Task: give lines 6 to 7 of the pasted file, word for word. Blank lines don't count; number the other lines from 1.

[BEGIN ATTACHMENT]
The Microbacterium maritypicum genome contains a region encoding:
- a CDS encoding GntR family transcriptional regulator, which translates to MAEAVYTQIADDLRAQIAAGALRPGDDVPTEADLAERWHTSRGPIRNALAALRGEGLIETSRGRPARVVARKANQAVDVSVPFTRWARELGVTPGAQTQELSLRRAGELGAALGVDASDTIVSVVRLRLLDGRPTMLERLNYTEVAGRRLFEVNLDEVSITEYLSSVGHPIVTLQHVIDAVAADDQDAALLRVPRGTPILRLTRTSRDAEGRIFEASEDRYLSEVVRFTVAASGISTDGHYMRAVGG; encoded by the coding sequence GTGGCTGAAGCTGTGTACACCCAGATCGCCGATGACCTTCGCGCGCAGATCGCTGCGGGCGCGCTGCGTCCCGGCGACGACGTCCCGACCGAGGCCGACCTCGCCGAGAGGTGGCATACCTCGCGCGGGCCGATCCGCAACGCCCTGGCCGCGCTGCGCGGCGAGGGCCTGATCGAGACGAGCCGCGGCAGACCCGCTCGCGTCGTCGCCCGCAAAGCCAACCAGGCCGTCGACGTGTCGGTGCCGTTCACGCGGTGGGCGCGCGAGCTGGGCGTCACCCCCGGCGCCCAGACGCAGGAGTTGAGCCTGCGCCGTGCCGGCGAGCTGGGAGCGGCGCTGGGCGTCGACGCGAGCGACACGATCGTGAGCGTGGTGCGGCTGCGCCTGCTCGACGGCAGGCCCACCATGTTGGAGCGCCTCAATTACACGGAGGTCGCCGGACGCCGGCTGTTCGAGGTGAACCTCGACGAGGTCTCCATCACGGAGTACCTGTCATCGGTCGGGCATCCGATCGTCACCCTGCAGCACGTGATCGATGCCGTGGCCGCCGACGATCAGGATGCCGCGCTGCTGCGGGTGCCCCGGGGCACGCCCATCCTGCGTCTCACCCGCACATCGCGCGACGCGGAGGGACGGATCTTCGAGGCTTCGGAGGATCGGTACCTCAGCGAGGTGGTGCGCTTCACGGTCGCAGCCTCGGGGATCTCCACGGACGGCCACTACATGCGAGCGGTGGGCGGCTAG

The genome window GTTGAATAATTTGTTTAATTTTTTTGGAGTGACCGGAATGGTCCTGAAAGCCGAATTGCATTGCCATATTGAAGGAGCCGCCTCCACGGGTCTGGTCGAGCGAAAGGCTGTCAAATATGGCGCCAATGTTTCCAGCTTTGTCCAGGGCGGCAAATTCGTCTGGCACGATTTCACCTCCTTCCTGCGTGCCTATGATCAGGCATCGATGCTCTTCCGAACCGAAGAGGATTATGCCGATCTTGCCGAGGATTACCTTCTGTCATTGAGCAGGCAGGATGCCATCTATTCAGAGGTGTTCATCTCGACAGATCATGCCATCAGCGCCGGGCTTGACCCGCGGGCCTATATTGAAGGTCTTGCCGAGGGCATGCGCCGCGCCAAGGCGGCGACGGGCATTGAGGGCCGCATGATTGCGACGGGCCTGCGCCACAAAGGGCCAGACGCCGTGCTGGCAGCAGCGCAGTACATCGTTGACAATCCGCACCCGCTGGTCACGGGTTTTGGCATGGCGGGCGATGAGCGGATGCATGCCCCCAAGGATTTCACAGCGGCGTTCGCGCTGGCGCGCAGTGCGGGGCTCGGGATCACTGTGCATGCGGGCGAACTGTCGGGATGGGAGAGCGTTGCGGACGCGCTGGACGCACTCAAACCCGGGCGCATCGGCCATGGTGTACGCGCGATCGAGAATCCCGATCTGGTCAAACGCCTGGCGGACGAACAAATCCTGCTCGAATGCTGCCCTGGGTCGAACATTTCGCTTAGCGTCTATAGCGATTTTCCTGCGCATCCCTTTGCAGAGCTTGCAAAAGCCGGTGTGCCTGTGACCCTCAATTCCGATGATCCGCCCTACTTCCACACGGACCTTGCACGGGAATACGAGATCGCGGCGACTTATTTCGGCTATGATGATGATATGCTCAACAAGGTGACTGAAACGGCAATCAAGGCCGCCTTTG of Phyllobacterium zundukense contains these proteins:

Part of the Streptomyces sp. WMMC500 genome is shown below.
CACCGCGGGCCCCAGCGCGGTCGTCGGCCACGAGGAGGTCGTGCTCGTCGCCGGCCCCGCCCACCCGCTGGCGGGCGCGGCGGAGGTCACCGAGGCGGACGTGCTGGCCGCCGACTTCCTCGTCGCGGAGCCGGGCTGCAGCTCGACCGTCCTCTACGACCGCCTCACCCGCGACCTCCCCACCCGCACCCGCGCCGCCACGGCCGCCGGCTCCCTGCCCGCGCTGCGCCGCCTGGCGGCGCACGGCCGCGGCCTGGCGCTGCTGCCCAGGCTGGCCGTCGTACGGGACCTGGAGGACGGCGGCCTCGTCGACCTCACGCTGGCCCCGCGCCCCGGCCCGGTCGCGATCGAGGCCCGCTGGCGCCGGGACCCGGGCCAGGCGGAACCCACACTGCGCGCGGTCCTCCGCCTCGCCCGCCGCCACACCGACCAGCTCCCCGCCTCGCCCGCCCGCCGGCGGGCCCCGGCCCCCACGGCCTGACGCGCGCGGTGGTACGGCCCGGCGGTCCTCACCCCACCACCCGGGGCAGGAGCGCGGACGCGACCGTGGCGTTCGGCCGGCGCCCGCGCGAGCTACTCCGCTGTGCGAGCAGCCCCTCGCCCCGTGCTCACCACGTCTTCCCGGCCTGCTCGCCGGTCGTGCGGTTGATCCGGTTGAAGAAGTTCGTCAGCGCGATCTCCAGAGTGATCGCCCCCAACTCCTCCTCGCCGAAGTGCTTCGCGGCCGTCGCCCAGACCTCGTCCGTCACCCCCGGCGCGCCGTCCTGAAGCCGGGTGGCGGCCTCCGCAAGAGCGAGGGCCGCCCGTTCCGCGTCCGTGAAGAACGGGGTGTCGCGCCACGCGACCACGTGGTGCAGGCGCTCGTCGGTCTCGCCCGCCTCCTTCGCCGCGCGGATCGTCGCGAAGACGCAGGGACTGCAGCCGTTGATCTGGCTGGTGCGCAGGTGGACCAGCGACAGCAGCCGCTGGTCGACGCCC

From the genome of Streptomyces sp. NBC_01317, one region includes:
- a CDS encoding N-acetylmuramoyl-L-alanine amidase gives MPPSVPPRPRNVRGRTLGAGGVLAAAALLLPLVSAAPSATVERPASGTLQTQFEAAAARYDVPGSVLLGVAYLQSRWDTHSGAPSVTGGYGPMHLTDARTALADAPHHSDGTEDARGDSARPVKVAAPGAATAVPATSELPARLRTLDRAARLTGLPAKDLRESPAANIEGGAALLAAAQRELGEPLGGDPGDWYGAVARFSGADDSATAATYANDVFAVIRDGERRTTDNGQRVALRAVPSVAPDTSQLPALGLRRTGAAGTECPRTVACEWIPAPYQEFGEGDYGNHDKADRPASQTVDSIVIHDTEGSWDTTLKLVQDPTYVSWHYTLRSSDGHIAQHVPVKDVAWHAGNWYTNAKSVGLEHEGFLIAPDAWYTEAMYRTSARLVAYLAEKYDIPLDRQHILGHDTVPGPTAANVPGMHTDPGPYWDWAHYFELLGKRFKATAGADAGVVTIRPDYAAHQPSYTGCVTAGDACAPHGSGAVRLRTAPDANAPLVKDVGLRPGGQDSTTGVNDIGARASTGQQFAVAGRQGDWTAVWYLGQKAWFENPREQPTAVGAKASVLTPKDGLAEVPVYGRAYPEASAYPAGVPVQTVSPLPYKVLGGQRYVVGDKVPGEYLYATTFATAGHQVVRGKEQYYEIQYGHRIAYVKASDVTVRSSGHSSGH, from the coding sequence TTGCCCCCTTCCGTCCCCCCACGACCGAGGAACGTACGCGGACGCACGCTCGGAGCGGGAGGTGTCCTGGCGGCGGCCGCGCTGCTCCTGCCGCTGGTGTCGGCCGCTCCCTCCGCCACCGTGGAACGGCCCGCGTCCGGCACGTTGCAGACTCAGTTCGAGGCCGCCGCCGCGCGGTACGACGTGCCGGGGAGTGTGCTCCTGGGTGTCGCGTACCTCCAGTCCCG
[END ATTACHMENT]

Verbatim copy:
From the genome of Streptomyces sp. NBC_01317, one region includes:
- a CDS encoding N-acetylmuramoyl-L-alanine amidase gives MPPSVPPRPRNVRGRTLGAGGVLAAAALLLPLVSAAPSATVERPASGTLQTQFEAAAARYDVPGSVLLGVAYLQSRWDTHSGAPSVTGGYGPMHLTDARTALADAPHHSDGTEDARGDSARPVKVAAPGAATAVPATSELPARLRTLDRAARLTGLPAKDLRESPAANIEGGAALLAAAQRELGEPLGGDPGDWYGAVARFSGADDSATAATYANDVFAVIRDGERRTTDNGQRVALRAVPSVAPDTSQLPALGLRRTGAAGTECPRTVACEWIPAPYQEFGEGDYGNHDKADRPASQTVDSIVIHDTEGSWDTTLKLVQDPTYVSWHYTLRSSDGHIAQHVPVKDVAWHAGNWYTNAKSVGLEHEGFLIAPDAWYTEAMYRTSARLVAYLAEKYDIPLDRQHILGHDTVPGPTAANVPGMHTDPGPYWDWAHYFELLGKRFKATAGADAGVVTIRPDYAAHQPSYTGCVTAGDACAPHGSGAVRLRTAPDANAPLVKDVGLRPGGQDSTTGVNDIGARASTGQQFAVAGRQGDWTAVWYLGQKAWFENPREQPTAVGAKASVLTPKDGLAEVPVYGRAYPEASAYPAGVPVQTVSPLPYKVLGGQRYVVGDKVPGEYLYATTFATAGHQVVRGKEQYYEIQYGHRIAYVKASDVTVRSSGHSSGH, from the coding sequence TTGCCCCCTTCCGTCCCCCCACGACCGAGGAACGTACGCGGACGCACGCTCGGAGCGGGAGGTGTCCTGGCGGCGGCCGCGCTGCTCCTGCCGCTGGTGTCGGCCGCTCCCTCCGCCACCGTGGAACGGCCCGCGTCCGGCACGTTGCAGACTCAGTTCGAGGCCGCCGCCGCGCGGTACGACGTGCCGGGGAGTGTGCTCCTGGGTGTCGCGTACCTCCAGTCCCG